INTERVIEWER: NOW YOU--AT, AT THAT TIME, YOU, YOU FELT THAT THIS COULD ALL BE CHANGED WITHIN THE SYSTEM. WAS THAT--TALK ABOUT THE STUDENTS AT THAT TIME AND THAT FEELING THAT THIS, THIS WAS A SYSTEM THAT COULD CHANGE, THAT COULD BEND, THAT COULD DO THE KINDS OF THINGS THAT YOU WANTED, THAT YOU FELT HAD TO BE DONE IN THE COUNTRY, AND HOW THAT BEGAN TO CHANGE SOMEWHAT IF IT CHANGED AT ALL. Hayden: Well, to what extent it could be changed through the system was a, I think, a course of ongoing debate within the movement and between generations of civil rights activists, between those who favored nonviolent civil disobedience, those who favored voter registration, those who favored alliances with the national Democratic Party. It was never finally settled. I think you'd have to be a genius to tell what was the most important method used, because in the end, it seemed to take something of everything. But I think at the time there was a greater wellspring of hope and belief that if you acted, this system, with its commitment to democracy, would respond. Then there was, say, five years later, when many of us felt that the system had failed the test and we turned to more radical paths or we felt more disillusioned or we felt that hope had been killed with the, the death of King and the Kennedys. There was a certain springtime of idealism and great hope in the early 1960s. INTERVIEWER: OK, LET'S CUT FOR A SECOND. [cut]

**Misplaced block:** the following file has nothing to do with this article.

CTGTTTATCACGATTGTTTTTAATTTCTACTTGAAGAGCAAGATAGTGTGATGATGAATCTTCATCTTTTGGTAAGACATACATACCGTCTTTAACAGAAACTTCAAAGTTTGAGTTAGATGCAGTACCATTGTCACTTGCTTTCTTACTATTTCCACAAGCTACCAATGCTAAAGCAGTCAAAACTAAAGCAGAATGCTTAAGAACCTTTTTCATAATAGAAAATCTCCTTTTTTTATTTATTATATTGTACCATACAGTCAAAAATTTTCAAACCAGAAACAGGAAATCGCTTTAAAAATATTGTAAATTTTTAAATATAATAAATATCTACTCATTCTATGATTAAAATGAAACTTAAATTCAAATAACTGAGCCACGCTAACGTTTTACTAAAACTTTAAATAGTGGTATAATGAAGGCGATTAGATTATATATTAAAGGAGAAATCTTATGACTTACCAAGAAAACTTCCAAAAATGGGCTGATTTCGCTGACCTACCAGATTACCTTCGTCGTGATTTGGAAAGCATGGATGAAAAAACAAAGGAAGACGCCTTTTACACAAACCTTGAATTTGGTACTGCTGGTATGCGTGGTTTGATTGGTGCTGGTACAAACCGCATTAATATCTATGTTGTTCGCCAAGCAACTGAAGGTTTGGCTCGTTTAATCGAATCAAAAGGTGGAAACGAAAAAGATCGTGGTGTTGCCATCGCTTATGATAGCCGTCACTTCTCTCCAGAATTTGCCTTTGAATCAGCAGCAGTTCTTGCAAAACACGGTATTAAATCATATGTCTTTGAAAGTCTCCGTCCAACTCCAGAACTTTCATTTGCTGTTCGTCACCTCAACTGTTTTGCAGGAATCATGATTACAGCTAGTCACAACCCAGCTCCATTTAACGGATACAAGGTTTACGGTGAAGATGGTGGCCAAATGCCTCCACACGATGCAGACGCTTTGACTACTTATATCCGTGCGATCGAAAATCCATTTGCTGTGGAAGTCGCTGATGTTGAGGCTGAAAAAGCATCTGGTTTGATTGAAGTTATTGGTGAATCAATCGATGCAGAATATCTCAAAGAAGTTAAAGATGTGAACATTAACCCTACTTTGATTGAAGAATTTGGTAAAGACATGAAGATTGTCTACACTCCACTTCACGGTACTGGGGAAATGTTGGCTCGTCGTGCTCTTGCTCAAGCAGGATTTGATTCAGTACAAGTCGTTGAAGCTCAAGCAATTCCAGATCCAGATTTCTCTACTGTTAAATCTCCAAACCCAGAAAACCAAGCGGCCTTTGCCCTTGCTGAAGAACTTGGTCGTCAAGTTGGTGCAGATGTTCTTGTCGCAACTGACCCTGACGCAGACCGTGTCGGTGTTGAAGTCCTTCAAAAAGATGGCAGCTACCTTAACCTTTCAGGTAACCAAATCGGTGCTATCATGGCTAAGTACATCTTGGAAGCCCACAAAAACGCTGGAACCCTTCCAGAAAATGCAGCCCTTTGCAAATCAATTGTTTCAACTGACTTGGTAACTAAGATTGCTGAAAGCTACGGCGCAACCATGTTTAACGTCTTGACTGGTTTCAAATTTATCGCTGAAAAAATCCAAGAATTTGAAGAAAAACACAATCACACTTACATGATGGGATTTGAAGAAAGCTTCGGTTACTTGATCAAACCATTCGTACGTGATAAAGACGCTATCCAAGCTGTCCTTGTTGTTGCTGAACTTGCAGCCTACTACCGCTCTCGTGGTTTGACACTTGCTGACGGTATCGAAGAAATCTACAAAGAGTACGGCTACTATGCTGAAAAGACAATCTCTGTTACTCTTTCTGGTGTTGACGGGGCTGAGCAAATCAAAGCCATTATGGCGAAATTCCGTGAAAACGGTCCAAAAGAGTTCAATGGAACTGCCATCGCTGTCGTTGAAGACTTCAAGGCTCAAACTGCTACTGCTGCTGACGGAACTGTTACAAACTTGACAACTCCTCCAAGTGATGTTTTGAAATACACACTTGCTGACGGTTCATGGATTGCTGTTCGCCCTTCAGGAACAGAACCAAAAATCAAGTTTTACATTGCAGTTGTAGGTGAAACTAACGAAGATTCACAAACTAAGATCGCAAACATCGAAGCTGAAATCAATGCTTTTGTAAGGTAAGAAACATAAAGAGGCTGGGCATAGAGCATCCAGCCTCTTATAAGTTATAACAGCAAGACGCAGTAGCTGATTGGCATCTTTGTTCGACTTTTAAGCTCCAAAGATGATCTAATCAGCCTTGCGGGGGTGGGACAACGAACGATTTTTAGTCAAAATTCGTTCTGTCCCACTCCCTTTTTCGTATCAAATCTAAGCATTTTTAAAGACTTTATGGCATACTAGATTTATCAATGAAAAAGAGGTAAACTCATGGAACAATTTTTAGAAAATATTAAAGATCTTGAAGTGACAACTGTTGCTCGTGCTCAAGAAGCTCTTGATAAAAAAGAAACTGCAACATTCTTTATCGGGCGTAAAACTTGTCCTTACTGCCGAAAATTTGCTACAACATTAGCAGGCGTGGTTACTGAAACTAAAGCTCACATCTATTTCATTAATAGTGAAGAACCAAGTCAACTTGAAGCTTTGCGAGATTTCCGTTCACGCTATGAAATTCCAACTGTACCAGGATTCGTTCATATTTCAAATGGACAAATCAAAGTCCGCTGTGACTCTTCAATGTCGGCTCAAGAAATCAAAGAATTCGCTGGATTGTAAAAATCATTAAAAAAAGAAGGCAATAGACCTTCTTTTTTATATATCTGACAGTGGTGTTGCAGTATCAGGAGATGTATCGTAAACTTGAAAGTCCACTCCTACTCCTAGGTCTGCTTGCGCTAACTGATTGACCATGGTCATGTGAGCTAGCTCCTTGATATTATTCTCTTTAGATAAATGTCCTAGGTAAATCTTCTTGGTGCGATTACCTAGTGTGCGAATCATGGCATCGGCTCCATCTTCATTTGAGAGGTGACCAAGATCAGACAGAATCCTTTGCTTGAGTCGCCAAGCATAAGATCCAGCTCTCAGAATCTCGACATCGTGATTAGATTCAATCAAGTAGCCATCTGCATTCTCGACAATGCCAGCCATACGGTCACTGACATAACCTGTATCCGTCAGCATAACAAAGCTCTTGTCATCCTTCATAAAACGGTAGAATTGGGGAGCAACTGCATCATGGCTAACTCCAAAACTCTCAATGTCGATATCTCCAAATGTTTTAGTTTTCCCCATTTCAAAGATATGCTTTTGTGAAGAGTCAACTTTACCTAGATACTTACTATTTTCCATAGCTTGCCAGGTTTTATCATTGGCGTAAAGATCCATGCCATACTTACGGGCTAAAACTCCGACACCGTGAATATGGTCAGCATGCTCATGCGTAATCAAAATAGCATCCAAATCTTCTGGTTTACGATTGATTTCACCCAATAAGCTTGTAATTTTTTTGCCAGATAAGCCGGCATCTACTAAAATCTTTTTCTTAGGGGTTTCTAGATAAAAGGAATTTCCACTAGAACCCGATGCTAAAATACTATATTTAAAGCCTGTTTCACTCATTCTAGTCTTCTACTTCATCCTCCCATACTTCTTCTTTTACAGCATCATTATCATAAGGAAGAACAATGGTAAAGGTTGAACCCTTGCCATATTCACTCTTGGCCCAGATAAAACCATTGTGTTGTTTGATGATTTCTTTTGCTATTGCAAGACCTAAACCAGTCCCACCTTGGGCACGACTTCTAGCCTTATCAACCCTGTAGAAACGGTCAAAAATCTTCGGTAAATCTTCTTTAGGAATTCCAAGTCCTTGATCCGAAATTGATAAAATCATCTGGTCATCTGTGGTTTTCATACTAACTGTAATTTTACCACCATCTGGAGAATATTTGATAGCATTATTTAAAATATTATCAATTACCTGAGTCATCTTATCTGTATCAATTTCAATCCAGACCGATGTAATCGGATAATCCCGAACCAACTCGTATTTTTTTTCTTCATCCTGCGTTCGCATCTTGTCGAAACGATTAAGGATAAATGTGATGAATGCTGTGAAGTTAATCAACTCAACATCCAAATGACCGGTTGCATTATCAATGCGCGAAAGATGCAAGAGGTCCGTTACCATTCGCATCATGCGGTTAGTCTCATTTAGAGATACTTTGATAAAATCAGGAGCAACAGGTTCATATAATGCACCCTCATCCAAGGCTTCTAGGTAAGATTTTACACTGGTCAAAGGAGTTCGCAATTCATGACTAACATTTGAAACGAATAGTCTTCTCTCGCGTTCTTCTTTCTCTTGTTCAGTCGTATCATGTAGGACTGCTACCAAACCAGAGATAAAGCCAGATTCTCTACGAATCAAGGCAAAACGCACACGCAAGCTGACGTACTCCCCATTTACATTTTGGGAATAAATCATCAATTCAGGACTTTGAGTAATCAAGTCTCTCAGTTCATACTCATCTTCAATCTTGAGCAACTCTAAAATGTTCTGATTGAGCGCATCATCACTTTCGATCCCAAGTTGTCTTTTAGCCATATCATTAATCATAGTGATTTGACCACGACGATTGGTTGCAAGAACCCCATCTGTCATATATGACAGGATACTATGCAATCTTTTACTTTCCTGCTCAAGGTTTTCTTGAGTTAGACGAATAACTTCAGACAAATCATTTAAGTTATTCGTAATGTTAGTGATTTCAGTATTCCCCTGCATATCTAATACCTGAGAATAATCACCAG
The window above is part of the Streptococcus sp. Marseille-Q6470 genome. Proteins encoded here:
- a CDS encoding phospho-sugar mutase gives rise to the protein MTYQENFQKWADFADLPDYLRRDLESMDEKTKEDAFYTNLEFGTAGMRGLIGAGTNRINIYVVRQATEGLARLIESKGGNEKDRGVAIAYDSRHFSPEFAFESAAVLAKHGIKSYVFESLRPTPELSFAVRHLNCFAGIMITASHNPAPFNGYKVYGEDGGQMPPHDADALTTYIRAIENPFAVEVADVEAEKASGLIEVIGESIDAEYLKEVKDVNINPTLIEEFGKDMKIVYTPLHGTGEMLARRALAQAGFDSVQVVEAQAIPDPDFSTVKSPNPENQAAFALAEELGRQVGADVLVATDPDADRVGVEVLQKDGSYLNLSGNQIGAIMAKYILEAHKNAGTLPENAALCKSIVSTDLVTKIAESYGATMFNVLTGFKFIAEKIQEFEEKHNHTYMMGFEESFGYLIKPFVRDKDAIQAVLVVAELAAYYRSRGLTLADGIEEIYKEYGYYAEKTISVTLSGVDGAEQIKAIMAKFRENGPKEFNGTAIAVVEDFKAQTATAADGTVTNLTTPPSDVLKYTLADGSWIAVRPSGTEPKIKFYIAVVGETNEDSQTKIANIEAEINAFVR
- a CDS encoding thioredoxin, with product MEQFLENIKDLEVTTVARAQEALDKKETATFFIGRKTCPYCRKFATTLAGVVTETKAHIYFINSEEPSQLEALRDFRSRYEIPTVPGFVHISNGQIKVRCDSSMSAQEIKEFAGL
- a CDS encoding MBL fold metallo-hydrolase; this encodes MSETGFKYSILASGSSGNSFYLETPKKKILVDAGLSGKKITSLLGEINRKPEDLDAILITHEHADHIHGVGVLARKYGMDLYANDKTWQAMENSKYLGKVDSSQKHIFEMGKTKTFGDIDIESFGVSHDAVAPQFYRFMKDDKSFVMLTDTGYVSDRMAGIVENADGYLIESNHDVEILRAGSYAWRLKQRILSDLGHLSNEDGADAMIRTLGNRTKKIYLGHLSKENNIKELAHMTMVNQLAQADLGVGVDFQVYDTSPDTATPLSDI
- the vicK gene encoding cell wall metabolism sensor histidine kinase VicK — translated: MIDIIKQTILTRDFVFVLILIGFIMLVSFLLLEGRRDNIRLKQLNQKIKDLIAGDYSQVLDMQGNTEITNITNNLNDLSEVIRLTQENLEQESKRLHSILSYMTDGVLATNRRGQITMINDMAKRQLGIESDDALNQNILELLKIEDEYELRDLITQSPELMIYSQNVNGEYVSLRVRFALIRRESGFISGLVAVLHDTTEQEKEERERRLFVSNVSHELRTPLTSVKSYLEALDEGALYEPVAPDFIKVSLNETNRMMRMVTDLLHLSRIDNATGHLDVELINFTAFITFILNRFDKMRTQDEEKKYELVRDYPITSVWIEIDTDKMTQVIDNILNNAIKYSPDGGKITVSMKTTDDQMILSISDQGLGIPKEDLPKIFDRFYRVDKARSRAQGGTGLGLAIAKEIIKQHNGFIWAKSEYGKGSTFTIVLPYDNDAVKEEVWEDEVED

[sync tone] INTERVIEWER: ARE YOU READY? CAMERA CREW MEMBER: YEAH. INTERVIEWER: OK, TALK ABOUT FIRST GOING SOUTH AND HOW YOU GOT THERE. Hayden: The first time that I went south into the heart of segregation was in response to a call by sharecroppers who had been denied the right to vote and had, had set up a tent city. They were living in tents, Fayetteville, Tennessee, I believe it was, it was in the winter of '60-'61 and a group of students in Ann Arbor, responding to their call, put together a lot of food and supplies, clothing, and we took several vehicles and, and went down. I went as the editor of the Michigan Daily, the Ann Arbor student newspaper. And we spent several days there. And the, the first thing I remember was the idealism and the commitment of the sharecroppers, the people who were putting everything on the line, and secondly, the blind insensitivity of the, of the city's fathers, if that's what you wanted to call them. I remember the first time we were confronted by the sheriff, who wanted us off the, off the land, it was at night, and this had never happened to me before. I took a look at him and his equipment and my legs caved in. It, it, it, it--the fear had never hit me like that, and I just couldn't imagine what it would be like to spend fifty years or seventy-five years under that kind of fear of the law. Later that night we went down--we were downtown trying to find the telephone--